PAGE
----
Counterfactual knowability revisited

Synthese (2):1-15 (2019)
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Abstract

Anti-realism is plagued by Fitch’s paradox: the remarkable result that if one accepts that all truths are knowable, minimal assumptions about the nature of knowledge entail that every truth is known. Dorothy Edgington suggests to address this problem by understanding p is knowable to be a counterfactual claim, but her proposal must contend with a forceful objection by Timothy Williamson. I revisit Edgington’s basic idea and find that Williamson’s objection is obviated by a refined understanding of counterfactual knowability that is grounded in possible courses of inquiry. I arrive at a precise definition of knowability that is not just a technical avoidance of paradox, but is metaphysically sound and does justice to the anti-realist idea.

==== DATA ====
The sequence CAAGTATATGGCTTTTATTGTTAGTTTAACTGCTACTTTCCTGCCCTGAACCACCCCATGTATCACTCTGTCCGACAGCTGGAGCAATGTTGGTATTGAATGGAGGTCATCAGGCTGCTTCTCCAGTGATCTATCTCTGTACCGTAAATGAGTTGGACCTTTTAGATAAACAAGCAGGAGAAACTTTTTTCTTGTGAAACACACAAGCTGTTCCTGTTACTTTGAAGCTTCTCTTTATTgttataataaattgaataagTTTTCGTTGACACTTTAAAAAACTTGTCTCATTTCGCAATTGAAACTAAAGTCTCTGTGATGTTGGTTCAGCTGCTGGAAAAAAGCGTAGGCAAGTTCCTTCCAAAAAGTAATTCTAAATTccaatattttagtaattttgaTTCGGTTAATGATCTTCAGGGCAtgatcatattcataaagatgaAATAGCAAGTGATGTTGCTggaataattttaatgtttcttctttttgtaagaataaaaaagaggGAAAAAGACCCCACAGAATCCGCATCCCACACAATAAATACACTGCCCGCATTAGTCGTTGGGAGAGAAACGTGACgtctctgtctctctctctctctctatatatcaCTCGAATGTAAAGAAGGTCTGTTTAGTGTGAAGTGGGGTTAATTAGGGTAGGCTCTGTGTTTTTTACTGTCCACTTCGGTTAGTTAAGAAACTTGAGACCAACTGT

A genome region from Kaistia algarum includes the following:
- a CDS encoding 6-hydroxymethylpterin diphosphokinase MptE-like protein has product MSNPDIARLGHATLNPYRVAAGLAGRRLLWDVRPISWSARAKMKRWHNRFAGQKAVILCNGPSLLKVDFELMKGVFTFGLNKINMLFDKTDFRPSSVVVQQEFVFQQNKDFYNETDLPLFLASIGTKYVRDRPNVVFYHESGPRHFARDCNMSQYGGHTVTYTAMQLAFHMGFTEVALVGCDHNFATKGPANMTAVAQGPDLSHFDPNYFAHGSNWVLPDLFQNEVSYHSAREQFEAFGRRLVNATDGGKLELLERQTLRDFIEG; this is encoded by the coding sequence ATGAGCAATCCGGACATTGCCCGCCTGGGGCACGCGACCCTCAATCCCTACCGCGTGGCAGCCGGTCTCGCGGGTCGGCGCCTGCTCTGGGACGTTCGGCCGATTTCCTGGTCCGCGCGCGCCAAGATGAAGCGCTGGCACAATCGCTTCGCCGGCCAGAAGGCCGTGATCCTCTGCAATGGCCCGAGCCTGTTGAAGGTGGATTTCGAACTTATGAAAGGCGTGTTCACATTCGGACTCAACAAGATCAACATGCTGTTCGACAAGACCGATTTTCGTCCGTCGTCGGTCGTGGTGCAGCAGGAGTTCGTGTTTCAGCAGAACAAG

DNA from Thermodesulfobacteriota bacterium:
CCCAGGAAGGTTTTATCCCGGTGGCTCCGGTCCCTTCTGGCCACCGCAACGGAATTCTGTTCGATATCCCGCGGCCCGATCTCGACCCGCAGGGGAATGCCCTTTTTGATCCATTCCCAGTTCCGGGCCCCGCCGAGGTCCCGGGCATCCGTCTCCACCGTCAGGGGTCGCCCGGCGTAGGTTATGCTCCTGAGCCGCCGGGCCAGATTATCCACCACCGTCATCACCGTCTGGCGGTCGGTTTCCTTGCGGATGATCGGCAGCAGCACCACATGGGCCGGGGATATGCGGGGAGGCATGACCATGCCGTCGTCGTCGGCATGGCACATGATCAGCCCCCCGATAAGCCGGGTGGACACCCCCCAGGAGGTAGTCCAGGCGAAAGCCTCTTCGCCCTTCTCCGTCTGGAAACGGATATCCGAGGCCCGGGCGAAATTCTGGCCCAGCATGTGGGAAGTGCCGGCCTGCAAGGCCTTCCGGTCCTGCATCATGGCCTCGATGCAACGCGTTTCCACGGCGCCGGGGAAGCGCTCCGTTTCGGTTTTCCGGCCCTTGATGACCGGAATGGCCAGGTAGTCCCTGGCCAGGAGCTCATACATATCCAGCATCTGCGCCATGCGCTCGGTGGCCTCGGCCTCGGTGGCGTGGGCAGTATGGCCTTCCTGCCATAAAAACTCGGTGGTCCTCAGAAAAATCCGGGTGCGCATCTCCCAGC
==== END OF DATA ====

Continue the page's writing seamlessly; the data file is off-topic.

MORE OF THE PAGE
Author's Profile

Julian J. Schlöder
University of Connecticut

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